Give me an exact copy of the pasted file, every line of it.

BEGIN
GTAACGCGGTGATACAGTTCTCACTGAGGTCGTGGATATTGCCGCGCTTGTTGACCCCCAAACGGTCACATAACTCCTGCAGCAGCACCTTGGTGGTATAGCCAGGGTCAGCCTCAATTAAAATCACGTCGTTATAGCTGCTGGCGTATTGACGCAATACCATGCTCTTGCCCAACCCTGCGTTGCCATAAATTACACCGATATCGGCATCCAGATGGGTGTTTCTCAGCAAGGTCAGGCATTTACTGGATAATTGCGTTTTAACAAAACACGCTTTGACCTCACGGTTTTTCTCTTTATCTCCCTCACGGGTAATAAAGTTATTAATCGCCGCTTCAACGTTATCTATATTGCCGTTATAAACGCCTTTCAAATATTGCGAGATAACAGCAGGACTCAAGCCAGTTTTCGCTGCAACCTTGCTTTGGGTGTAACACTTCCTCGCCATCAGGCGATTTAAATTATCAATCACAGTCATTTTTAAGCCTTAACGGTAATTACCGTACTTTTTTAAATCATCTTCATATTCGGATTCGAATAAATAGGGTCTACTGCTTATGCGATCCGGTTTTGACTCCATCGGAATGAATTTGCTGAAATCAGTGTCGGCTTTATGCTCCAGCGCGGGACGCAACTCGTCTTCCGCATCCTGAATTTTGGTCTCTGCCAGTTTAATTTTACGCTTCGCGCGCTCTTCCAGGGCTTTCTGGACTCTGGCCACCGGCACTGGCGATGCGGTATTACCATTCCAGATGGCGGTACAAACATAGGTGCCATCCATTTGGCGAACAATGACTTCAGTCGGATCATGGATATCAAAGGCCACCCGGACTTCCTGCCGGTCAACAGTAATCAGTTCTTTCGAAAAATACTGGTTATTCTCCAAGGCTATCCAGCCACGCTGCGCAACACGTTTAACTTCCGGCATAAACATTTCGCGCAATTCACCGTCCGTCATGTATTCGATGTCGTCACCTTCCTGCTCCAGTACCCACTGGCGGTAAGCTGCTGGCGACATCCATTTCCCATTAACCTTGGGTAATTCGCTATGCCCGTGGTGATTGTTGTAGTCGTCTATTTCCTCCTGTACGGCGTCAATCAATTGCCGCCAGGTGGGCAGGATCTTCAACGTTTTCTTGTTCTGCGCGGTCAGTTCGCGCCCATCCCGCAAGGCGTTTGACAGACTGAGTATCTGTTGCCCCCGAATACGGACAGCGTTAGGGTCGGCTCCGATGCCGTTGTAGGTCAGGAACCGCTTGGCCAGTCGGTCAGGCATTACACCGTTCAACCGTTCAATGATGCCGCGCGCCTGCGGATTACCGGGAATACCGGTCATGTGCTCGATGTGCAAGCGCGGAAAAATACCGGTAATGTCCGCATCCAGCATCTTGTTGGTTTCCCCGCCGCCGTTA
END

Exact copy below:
GTAACGCGGTGATACAGTTCTCACTGAGGTCGTGGATATTGCCGCGCTTGTTGACCCCCAAACGGTCACATAACTCCTGCAGCAGCACCTTGGTGGTATAGCCAGGGTCAGCCTCAATTAAAATCACGTCGTTATAGCTGCTGGCGTATTGACGCAATACCATGCTCTTGCCCAACCCTGCGTTGCCATAAATTACACCGATATCGGCATCCAGATGGGTGTTTCTCAGCAAGGTCAGGCATTTACTGGATAATTGCGTTTTAACAAAACACGCTTTGACCTCACGGTTTTTCTCTTTATCTCCCTCACGGGTAATAAAGTTATTAATCGCCGCTTCAACGTTATCTATATTGCCGTTATAAACGCCTTTCAAATATTGCGAGATAACAGCAGGACTCAAGCCAGTTTTCGCTGCAACCTTGCTTTGGGTGTAACACTTCCTCGCCATCAGGCGATTTAAATTATCAATCACAGTCATTTTTAAGCCTTAACGGTAATTACCGTACTTTTTTAAATCATCTTCATATTCGGATTCGAATAAATAGGGTCTACTGCTTATGCGATCCGGTTTTGACTCCATCGGAATGAATTTGCTGAAATCAGTGTCGGCTTTATGCTCCAGCGCGGGACGCAACTCGTCTTCCGCATCCTGAATTTTGGTCTCTGCCAGTTTAATTTTACGCTTCGCGCGCTCTTCCAGGGCTTTCTGGACTCTGGCCACCGGCACTGGCGATGCGGTATTACCATTCCAGATGGCGGTACAAACATAGGTGCCATCCATTTGGCGAACAATGACTTCAGTCGGATCATGGATATCAAAGGCCACCCGGACTTCCTGCCGGTCAACAGTAATCAGTTCTTTCGAAAAATACTGGTTATTCTCCAAGGCTATCCAGCCACGCTGCGCAACACGTTTAACTTCCGGCATAAACATTTCGCGCAATTCACCGTCCGTCATGTATTCGATGTCGTCACCTTCCTGCTCCAGTACCCACTGGCGGTAAGCTGCTGGCGACATCCATTTCCCATTAACCTTGGGTAATTCGCTATGCCCGTGGTGATTGTTGTAGTCGTCTATTTCCTCCTGTACGGCGTCAATCAATTGCCGCCAGGTGGGCAGGATCTTCAACGTTTTCTTGTTCTGCGCGGTCAGTTCGCGCCCATCCCGCAAGGCGTTTGACAGACTGAGTATCTGTTGCCCCCGAATACGGACAGCGTTAGGGTCGGCTCCGATGCCGTTGTAGGTCAGGAACCGCTTGGCCAGTCGGTCAGGCATTACACCGTTCAACCGTTCAATGATGCCGCGCGCCTGCGGATTACCGGGAATACCGGTCATGTGCTCGATGTGCAAGCGCGGAAAAATACCGGTAATGTCCGCATCCAGCATCTTGTTGGTTTCCCCGCCGCCGTTA